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The International Writers Magazine - Our 21st Year: Opinion Archives

What the's Mr. Dickens
Colin Fisher

1805, Admiral Nelson, hopelessly romantic and missing parts of his body, leads his ships to victory against the combined fleets of Spain and France. His body, pickled, I believe, in a barrel is brought back to Britain and buried with due ceremony in St. Paul's cathedral. And then, with the arrogance of a country that can look back on many military victories, we let it merge into that general feeling that when it comes to killing foreigners we are really quite good at it.

We don't ignore it. We just don't write novels about it. Benito Pérez Galdos, quite clearly not British, uses the Battle of Trafalgar to open his series of novels called  Episodios Nacionales. From 1873 until 1912, in 46 novels, he covered the main events of Spanish history in the nineteenth century. He is highly regarded in Spain, not least for using as his principal characters ordinary people who, up to then, had been largely absent from popular novels. He is compared with Balzac, Stendal, Dickens and Tolstoy. I've read three of his novels and feel confident that if I met him I could have a bit of a blether with him. I can't say I would feel the same if I met Charles Dickens. 

I think it was when I was reading Pérez's  account of the Spanish uprising against the French in Madrid in 1808, that I realized that I could understand it without too much difficulty. I've read enough in Spanish to know that I read it better than I speak it. But it was more than that. Yes, there were a few old-fashioned words which I had to ask my girlfriend to translate. Some of those she had to guess because they were words which even her parents wouldn't have used. But the main reason why I could follow the story was that his written Spanish was identical to what I was reading in contemporary Spanish novels despite being separated by  more than a century. Hence the feeling that if I met him I could have a nice chat with him. Naturally, I would avoid any reference to him being dead but we could at least talk about the weather, the state of public transport and importance of eating at least three portions of fruit per day. 

Charles Dickens, on the other hand, would be quite a different kettle of fish. Only a fool would criticise him as a writer but he was a man of his time. And his time was that of Britain in the nineteenth century. Reading his novels, as we read Shakespeare or Jane Austen, we have to assume that he spoke as his characters spoke. It would be a short time into the conversation with him that we would find, to our horror, that we were talking like him too. Well, you would, wouldn't you? After all, it is Charles Dickens. "Ah yes, Mr. Dickens, I was commenting only the other day, the numerous hardships and general malfeasance that have recently befallen the poor souls of this parish who, through the intervention of the mighty potato barons, have seen their hard won potatoes torn, at times quite literally, from their calloused hands, the calloused hands, mind you, of the sons of lost fishermen." Or some such bollocks. Charles Dickens, insulted at being patronised like this, would leave in high dudgeon, doffing his top hat , while saying, "And I wish you good day sir!".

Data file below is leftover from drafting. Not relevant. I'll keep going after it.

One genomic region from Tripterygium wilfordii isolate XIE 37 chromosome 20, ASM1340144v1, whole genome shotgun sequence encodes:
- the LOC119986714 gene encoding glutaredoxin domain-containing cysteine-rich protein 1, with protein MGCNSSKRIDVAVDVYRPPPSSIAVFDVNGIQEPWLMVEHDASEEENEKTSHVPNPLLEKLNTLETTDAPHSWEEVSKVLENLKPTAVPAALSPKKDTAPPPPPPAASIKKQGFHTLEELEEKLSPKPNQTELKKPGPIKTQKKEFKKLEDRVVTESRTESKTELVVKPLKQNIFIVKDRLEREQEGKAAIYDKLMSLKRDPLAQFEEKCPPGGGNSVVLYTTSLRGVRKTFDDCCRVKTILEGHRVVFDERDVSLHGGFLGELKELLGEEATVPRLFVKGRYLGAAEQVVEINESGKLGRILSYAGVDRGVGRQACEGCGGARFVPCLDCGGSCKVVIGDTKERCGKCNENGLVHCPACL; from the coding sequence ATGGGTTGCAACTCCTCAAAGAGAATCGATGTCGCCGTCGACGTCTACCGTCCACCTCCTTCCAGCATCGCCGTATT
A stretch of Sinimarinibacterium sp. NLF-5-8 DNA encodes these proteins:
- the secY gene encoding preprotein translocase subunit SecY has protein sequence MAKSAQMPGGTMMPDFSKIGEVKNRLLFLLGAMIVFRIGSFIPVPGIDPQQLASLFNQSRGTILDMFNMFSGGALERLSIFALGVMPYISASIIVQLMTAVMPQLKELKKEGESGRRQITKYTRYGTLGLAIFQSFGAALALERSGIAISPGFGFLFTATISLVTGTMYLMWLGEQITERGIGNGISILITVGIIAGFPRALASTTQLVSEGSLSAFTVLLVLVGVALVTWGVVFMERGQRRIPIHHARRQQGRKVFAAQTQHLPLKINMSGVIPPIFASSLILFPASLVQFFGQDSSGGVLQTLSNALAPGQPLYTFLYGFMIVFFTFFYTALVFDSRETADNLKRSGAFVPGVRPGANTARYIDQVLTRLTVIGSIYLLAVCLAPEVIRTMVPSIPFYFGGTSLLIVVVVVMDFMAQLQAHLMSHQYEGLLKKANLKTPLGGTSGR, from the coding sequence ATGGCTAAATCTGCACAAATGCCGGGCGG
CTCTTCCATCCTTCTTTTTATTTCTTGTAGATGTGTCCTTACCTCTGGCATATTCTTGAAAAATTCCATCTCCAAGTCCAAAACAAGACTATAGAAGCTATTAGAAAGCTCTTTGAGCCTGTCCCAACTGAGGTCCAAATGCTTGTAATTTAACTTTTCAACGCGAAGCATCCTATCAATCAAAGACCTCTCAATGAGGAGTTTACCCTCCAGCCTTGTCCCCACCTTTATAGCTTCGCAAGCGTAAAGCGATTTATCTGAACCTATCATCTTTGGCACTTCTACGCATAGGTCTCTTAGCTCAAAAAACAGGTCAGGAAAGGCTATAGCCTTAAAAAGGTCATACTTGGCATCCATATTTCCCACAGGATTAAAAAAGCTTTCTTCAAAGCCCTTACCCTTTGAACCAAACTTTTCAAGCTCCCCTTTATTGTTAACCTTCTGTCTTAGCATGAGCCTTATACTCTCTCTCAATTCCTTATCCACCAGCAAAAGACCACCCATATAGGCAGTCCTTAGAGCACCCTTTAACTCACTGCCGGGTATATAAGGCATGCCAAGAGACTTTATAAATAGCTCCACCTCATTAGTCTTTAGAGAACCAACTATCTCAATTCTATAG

Am I saying that whereas English has evolved throughout the centuries, adapting itself to changes within society, renewing itself constantly, Spanish has remained static, unchanged for more than a century? Quite clearly, yes, that's exactly what I am saying. Am I saying that this is one of the strengths of English, and one of the weaknesses of Spanish? Ah well, that is a horse of another colour. What I would say, is that the more I am here and the more I read in Spanish, the more I am aware of the capacity for invention that writers in English display. Be it Winnie the Pooh and Piglet hunting Heffalumps or Winston Smith deciphering the coded layers of Doublespeak, there is in written English a sense of adventure, a search for the next discoveries, in the words themselves. This can have unforeseen consequences.

In my desire to explain this theory to my girlfriend I chose as an example of this eternal search for the new in English literature, Trainspotting by Irvine Welsh. Here was the writer who would show her the capacity for invention that English has and also how it can be assimilated into popular culture. I read the passage to her and in the short silence that followed it was clear that I had misjudged her taste in literature. She then made her feelings very clear, using a range of well-chosen Spanish phrases that would have made Begsy blush and the crew of the Santisima Trinidad, flagship of the Spanish fleet that fought bravely against Nelson's ships, cheer to the rigging. English may have the capacity for never-ending renewal. But it can also weigh itself down with metaphor, imagery and ambiguity. Spanish, on the other hand, says exactly what it wants, when it wants to and to whom it wants to. My ship listing, holed below the waterline, I did what Nelson never did. I retreated. 

© Colin Fisher February 2009

Coilin Fisher

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